Rob Green’s recent Wall Street Journal op-ed “The cause of higher grocery bills isn’t the drought. It’s the failed federal ethanol policy” fails to take into consideration a host of factors, other than demand for corn, that affect food prices.
In the domestic and global markets commodity, labor, transportation, energy costs, processing, and marketing costs all contribute to what we pay for food in our local grocery store or restaurant. In some cases, factors such as higher oil prices affect one or more of these underlying costs producing higher domestic and world food prices.
While any rise in food prices is an adjustment, right now food prices are actually rising at a rate that is not out of the ordinary, unlike 2008 when there were spikes in some food prices worldwide. Despite those more significant food price increases, the World Bank found that biofuels production, domestically and internationally, only accounted for about four percent of the 2008 cost increase, while the rapid increase in oil prices at the same time actually accounted for a much larger portion of the spikes.
USDA's Economic Research Service estimates that farmers receive about 14.1 percent of the total consumer food dollar (based on the 2010 average food dollar). This suggests that if the price of all food commodities were to double at the farm level, and other production processes were held fixed, food inflation would rise just over 14 percent.
However, the chance of all other production processes, such as the cost of energy, remaining fixed, are small. That is why America must continue to invest in the homegrown renewable energy that will help balance rising energy costs. Being able to produce more domestic energy from all sources, including renewable fuels, will improve energy security, boost the rural economy and keep the cost of traditional fuels lower. For example, when Hurricane Katrina damaged oil and refining capacity in the Gulf, the Department of Energy estimated that ethanol reduced the price of gasoline between $0.25 and $0.35 per gallon.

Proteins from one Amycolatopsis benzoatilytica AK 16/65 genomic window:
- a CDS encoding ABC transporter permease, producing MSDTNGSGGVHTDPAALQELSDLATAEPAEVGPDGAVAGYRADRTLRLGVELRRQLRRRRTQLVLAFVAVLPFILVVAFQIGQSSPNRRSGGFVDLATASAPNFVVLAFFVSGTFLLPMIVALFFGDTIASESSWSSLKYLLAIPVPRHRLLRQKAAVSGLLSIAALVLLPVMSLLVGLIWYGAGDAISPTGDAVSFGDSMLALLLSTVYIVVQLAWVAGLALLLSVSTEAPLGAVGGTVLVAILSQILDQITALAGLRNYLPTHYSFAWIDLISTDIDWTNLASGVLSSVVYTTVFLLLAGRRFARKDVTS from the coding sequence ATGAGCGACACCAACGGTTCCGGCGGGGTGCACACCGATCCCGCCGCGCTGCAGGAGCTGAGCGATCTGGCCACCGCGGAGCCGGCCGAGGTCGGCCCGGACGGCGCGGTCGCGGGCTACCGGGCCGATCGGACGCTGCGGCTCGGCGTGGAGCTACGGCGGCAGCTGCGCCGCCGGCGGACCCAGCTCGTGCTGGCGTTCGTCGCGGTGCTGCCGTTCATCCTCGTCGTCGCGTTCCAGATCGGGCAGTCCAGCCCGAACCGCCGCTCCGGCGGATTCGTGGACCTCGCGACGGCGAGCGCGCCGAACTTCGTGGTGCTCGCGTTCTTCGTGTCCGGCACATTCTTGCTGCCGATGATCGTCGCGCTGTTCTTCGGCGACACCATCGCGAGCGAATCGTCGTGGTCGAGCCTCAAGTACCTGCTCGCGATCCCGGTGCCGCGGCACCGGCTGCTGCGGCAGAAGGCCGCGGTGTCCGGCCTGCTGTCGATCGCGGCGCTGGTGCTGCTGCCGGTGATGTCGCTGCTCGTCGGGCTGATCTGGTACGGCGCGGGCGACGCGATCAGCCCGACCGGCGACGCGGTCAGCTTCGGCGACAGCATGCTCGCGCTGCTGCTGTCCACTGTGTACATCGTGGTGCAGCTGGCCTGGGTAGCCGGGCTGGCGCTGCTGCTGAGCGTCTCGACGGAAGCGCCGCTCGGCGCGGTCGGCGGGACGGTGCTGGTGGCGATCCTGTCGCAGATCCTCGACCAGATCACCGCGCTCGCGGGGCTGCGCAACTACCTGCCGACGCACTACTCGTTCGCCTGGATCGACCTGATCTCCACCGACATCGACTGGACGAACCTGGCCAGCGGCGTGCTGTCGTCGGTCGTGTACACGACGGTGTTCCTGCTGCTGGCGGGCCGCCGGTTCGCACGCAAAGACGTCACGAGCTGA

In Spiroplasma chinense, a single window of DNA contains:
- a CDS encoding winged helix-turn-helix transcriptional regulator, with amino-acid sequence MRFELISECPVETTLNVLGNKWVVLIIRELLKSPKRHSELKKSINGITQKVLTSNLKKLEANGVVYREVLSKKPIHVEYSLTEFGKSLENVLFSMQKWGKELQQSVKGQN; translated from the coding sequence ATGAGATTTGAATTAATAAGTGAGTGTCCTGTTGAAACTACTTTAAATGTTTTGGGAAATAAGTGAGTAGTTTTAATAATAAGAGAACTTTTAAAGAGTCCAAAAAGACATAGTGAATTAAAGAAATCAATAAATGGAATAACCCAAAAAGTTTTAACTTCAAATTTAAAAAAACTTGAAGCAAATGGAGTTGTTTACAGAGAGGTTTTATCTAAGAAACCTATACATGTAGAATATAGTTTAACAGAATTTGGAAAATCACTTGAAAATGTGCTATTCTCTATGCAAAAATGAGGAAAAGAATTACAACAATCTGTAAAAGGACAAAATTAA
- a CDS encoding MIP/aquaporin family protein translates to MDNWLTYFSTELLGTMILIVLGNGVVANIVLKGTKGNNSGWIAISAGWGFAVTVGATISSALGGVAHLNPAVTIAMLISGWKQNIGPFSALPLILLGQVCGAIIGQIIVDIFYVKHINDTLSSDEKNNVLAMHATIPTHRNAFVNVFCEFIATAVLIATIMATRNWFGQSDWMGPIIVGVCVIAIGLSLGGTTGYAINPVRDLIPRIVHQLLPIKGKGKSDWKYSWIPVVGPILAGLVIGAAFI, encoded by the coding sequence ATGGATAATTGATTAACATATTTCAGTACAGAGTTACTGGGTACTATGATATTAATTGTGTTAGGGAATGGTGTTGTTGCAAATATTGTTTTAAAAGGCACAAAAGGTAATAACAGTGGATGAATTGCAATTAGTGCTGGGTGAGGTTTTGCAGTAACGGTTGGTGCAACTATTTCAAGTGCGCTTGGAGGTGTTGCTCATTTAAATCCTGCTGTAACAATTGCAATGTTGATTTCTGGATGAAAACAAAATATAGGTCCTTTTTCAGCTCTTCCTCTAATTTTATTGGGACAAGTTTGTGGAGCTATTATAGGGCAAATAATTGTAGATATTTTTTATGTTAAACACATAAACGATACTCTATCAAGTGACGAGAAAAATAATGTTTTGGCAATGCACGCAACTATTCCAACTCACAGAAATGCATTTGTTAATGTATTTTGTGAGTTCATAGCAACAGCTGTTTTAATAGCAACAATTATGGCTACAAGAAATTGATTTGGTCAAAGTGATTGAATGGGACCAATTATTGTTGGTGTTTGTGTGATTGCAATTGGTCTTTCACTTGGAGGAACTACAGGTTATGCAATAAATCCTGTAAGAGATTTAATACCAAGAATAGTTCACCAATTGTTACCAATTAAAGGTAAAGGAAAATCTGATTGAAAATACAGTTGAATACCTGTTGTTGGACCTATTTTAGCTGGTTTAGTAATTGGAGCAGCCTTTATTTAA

We also know that renewable fuels help hundreds of thousands of families by supporting good jobs – particularly in rural America. Industry experts project that there will be approximately 800,000 jobs created once we produce 36 billion gallons of ethanol annually, as required by the Renewable Fuel Standard.
Therefore, it is inaccurate to portray renewable energy as either the driving force behind food cost inflation, or as a negative economic factor for our nation. Domestic production of renewable energy has not adversely affected your grocery market on the corner – and in the long term, may well keep fuel and food prices at more reasonable levels for Americans.
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Why doesn't diverting some corn to ethanol raise the price of corn used as food? If we wanted to we could have hydrogen factories powered by solar, wind, hydroelectric, or nuclear. Splitting apart the water molecule is not hard. Think of the food that could be used again for- food.
Food and biofuel are all important. Efficient production of hybrid corn per acre of land dedicated to ethanol production, can help balance the supply and demand of corn.